-A History of the Pianoforte and Pianeforte-Players. Translated and revised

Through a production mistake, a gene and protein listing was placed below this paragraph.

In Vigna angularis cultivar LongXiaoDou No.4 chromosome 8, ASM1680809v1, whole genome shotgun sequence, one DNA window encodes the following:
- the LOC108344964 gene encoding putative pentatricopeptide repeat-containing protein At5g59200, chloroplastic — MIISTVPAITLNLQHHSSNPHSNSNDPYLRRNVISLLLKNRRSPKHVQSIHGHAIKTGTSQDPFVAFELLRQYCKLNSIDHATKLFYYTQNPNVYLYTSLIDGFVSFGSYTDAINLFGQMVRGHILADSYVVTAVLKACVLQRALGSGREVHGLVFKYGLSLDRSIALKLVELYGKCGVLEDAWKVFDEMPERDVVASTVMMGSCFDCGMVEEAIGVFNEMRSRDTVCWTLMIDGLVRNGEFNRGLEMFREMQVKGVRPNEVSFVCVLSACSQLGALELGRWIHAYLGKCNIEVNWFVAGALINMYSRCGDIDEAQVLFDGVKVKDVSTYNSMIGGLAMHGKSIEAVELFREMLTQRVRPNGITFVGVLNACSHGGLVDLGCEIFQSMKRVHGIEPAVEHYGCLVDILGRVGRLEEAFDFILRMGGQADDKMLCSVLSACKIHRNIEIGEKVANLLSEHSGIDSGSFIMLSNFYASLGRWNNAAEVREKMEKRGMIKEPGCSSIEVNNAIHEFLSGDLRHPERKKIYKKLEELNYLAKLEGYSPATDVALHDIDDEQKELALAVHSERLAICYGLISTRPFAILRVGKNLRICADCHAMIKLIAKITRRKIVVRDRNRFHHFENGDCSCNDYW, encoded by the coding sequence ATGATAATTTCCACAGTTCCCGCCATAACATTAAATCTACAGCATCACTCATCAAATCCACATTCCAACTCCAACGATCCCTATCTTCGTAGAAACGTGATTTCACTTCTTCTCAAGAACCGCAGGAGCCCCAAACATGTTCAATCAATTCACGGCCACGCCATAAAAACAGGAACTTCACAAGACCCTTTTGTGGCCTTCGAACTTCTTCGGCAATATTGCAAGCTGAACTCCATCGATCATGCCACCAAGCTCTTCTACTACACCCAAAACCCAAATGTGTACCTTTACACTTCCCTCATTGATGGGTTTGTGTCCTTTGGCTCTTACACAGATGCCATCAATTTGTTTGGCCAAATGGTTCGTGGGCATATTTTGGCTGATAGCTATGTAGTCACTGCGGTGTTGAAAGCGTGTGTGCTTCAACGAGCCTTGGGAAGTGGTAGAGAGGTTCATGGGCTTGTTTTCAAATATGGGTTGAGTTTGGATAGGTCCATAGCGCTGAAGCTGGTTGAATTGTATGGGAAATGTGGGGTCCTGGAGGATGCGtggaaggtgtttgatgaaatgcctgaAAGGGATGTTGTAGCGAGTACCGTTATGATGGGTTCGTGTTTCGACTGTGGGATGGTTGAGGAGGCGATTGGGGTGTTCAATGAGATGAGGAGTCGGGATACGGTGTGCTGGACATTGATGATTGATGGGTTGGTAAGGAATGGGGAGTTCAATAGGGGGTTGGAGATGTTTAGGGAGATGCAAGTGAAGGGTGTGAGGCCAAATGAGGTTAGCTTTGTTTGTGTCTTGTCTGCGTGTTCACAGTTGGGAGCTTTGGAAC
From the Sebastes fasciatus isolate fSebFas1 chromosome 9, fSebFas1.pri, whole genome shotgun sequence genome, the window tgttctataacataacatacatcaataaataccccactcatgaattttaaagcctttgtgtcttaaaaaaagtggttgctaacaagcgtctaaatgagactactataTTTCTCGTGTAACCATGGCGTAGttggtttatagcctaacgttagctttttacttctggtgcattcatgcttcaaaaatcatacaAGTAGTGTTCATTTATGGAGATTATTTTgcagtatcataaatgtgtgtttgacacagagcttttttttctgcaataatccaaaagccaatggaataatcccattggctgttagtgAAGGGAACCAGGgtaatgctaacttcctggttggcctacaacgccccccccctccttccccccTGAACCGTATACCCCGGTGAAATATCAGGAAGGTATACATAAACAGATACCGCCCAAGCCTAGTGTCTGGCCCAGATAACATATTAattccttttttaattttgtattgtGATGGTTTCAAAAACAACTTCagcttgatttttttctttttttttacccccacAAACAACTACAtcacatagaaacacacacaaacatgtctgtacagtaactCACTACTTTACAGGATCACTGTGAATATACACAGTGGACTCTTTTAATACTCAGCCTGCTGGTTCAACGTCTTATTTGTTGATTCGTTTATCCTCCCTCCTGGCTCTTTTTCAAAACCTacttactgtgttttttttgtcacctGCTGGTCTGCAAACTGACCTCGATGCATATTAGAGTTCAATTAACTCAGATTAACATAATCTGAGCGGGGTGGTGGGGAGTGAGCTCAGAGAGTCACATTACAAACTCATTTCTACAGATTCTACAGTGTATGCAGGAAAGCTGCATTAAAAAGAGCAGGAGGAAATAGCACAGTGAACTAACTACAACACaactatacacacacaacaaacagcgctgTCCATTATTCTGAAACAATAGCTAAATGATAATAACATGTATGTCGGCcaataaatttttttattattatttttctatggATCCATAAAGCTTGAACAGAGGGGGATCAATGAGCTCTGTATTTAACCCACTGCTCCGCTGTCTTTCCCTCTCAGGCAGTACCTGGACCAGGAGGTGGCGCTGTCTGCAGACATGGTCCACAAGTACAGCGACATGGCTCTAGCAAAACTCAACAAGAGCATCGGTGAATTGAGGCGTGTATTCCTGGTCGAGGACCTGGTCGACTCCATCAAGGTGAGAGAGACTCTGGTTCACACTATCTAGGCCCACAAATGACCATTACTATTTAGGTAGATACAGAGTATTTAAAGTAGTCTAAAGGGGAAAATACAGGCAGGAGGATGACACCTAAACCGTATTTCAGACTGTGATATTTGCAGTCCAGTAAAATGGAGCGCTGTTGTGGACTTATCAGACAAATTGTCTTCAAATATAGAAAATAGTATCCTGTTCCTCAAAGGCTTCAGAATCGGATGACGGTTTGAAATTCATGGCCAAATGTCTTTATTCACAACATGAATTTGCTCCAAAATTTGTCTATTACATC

from the German of Oscar Bie by E. E. Kellett and E. W. Naylor, Mus.D. (J. M. Dent and Co. 12s.)—The pianoforte occupies such a prominent place in modern social life, owing to its unique capability for bringing every kind of music within the reach of the amateur in the seclusion of his own drawing-room, that any account of its rise and development and peculiar characteristics is sure to meet with a ready welcome among a wide circle of readers. Our thanks are therefore due to Mr. Kellett and Dr. Naylor for presenting Herr Oscar Bie's important work, "Des Clavier," in an English dress. The authors are careful to state in the preface that their work is not so much a literal translation as a free version with considerable omissions and additions ; but in spite of this, the book is not free from the inseparable disadvantages connected with translations from German works on artistic subjects,—a somewhat diffuse and over-rhetorical style, and the retention in the text of several untranslateable Teutonic compounds. Still, the careful complete- ness and elaboration of the work, and the author's evident enthusiasm for his subject, combine to make it a valuable addi- tion to the literature of the pianoforte. The technical history of the instrument, the story of its wonderful development from the old monochord to the Steinway "Grand," combines clearness and brevity with scientific accuracy of language, and it is interest- ing to note how the peculiarities of the old clavichords (e.g., their inability to sound certain notes, as C and E, together) affected the character of contemporary music. In reading the early chapters of the work one cannot help being struck with the notable predomi- nance of English music over that of other nations in the days when William Bird and Dr. John Dill were the earliest representative types of pianoforte-players,—a predominance which was very soon to pass away, and which is only now in our own day beginning to assert itself again. Herr Bie has obviously an exuberant imagination, and the wealth of meaning he is able to read into the " Ordres" of Couperin is truly wonderful. Listen to this :— " Blooming lilies rise before us in delicate self-enfolding figures with petal-like ornamentations ; the sedge rustles eternally to its melody; the poppy spreads abroad a wonderful secret mysterious tune, with many slow arpeggio thirds ; and garlands twine themselves in festal guise on a canonic trelliswork." Such writing almost reminds us of Wagner's elucidations of his own works. Similar flowers of rhetoric disfigure the elaborate account of Beethoven's sonatas, but that the author can rise above such meaningless bombast is shown by his extremely felicitous analysis of the secret of Schubert's charm and by his clever, though perhaps unduly harsh, criticism of Mendelssohn. Agreement in matters of musical judgment is, of course, unattainable, but we think few musicians will be found to assent to Herr Bie's con- temptuous depreciation of Handel, a depreciation only too com- monly found in German critics, or in his fulsome eulogy of Mozart's pianoforte sonatas, which are surely of very minor im- portance in comparison with the rest of that master's work. We could have wished, too, that such an illustrious name as Brahms, with his very important and peculiar technical characteristics, had received more than a passing and hurried reference. The book is nevertheless, in spite of some defects, to be warmly recommended to all who are interested in the pianoforte and in pianoforte music ; it is attractively got up, and the illustrations are both numerous and entertaining.